Pros and cons of agency led influencer programs

Thu Mar 05 2020
Terilyn Walker
Best Practices

With 84% of companies saying they will execute an influencer marketing campaign in the next 12 months, it’s important for your brand to decide whether it is willing to invest in the fastest growing marketing strategy.

Lack of resources and internal knowledge are some of the reasons brands outsource influencer marketing to agencies. However, as is the case with other marketing initiatives, the more important the channel of acquisition, the more important it is to own it in-house. If a brand wants to create long-term partnerships with influencers, track valuable data such as sales and impressions, and generate large quantities of content for various marketing channels, dedicating in-house time and resources to oversee your program is the best way to ensure you’re accomplishing your goals.

We spoke with several brands who’ve had experience running an influencer program through a full service agency as well as with an internal team in order to better understand the pros and cons of agency led influencer programs.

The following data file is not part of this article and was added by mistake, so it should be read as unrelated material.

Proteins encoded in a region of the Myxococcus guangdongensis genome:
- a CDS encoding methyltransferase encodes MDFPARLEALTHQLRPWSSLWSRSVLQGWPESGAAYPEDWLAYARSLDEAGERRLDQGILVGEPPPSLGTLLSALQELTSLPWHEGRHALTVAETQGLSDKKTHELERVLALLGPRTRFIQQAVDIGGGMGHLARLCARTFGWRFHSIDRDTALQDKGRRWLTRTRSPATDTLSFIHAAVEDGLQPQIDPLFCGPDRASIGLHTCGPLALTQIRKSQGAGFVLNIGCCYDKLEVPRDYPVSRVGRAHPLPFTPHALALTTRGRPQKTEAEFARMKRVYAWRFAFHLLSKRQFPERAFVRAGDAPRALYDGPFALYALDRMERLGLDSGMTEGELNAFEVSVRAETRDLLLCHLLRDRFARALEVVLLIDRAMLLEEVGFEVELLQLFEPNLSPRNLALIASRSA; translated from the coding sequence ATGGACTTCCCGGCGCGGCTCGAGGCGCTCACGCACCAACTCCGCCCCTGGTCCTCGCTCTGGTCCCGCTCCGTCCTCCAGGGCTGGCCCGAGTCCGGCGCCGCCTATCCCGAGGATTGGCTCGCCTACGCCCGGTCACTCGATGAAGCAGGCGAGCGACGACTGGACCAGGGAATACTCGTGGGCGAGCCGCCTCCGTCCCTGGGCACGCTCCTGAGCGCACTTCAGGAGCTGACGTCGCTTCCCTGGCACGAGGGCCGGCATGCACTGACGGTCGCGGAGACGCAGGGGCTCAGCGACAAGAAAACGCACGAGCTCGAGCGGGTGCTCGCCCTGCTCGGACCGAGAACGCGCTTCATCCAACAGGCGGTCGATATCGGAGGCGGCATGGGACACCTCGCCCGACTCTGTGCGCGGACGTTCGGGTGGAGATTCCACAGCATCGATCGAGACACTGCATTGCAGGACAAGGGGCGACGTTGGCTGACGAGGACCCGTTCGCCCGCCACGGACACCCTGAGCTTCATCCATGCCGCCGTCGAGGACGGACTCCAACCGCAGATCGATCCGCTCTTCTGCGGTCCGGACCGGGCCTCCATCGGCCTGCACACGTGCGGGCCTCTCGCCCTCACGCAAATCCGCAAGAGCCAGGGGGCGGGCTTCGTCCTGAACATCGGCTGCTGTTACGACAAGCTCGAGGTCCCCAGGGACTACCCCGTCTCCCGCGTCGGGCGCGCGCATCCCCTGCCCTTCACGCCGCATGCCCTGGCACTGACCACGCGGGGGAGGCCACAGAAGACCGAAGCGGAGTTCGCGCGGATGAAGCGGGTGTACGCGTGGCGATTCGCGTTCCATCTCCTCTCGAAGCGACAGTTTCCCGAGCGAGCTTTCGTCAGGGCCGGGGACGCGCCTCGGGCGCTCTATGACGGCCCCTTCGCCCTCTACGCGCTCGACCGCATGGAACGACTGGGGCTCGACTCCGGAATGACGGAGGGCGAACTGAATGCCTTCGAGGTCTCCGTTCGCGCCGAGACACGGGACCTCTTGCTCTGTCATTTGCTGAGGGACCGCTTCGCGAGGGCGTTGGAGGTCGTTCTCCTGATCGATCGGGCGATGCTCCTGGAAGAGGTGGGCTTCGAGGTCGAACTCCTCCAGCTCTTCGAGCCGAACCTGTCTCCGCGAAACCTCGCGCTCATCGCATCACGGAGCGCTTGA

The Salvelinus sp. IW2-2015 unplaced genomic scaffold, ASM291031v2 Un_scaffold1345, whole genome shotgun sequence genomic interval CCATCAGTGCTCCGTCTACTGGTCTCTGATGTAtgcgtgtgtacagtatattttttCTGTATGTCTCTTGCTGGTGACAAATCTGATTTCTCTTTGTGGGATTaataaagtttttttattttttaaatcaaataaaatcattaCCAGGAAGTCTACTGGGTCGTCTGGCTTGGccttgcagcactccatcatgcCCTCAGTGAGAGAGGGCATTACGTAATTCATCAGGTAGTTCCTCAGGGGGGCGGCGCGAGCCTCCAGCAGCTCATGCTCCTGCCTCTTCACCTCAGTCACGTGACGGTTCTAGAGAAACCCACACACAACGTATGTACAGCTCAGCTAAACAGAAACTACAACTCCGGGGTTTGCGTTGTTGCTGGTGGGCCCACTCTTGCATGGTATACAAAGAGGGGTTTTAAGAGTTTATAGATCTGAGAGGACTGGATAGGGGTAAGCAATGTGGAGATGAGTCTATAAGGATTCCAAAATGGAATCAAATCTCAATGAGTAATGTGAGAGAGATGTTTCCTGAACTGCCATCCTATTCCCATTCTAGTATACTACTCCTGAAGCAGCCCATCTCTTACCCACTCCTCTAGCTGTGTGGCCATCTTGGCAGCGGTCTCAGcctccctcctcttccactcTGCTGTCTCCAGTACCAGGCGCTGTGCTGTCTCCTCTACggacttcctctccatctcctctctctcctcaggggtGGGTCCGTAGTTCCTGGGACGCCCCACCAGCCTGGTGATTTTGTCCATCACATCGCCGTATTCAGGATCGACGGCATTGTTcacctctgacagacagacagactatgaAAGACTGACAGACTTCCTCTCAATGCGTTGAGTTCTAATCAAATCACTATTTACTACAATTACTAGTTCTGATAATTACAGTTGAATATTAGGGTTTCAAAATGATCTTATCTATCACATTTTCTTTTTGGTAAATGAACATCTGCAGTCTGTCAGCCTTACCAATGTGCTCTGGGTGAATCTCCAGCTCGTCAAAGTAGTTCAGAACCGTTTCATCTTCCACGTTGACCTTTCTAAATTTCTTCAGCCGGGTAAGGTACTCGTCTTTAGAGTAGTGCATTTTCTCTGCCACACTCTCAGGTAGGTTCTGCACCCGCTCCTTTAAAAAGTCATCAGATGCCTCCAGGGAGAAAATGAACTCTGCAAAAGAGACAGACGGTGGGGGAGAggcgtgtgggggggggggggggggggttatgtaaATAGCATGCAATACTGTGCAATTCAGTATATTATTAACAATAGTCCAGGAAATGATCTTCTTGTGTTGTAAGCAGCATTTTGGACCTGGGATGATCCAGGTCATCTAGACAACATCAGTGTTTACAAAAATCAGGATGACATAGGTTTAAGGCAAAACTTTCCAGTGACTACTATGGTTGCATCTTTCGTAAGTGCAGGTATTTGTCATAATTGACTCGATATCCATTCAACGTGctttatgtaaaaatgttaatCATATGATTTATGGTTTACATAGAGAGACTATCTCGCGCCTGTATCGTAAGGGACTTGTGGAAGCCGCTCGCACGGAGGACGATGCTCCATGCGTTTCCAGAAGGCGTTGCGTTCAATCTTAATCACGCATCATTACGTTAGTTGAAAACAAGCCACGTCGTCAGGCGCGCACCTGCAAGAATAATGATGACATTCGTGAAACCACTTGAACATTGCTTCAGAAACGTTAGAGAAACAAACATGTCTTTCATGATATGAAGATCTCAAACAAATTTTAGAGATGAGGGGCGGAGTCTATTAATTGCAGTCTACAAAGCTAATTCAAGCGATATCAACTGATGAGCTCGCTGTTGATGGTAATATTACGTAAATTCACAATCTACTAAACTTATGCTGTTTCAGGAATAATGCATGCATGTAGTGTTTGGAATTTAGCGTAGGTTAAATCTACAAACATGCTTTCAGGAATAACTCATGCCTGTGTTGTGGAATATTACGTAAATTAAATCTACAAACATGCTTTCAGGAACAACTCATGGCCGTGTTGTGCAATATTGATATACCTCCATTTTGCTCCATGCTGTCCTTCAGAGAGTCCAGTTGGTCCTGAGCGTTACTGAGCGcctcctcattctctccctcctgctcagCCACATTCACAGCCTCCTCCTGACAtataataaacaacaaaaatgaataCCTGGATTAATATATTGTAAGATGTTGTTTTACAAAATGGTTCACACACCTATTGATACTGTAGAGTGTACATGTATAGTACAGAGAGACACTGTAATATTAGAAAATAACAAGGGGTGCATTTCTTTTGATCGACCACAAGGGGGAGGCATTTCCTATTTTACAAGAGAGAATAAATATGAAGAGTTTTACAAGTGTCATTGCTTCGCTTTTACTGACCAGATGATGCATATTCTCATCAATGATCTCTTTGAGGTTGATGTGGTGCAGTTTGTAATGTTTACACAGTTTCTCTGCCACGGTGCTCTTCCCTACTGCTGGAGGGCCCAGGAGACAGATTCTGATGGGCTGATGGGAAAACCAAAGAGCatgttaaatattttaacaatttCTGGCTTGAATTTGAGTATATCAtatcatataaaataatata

What are influencer marketing solutions?

The three most prominent options for influencer marketing solutions include:

  1. Agency: There are tons of full-service agencies that run influencer marketing programs for brands from strategy to execution and reporting. This allows brands to be hands-off with their program and spend more time on other company initiatives.
  2. In-house: Many brands hire a dedicated employee or team to run an influencer marketing program. In-house influencer programs allow brands to be directly in touch with influencers and have complete control over campaign strategy and execution.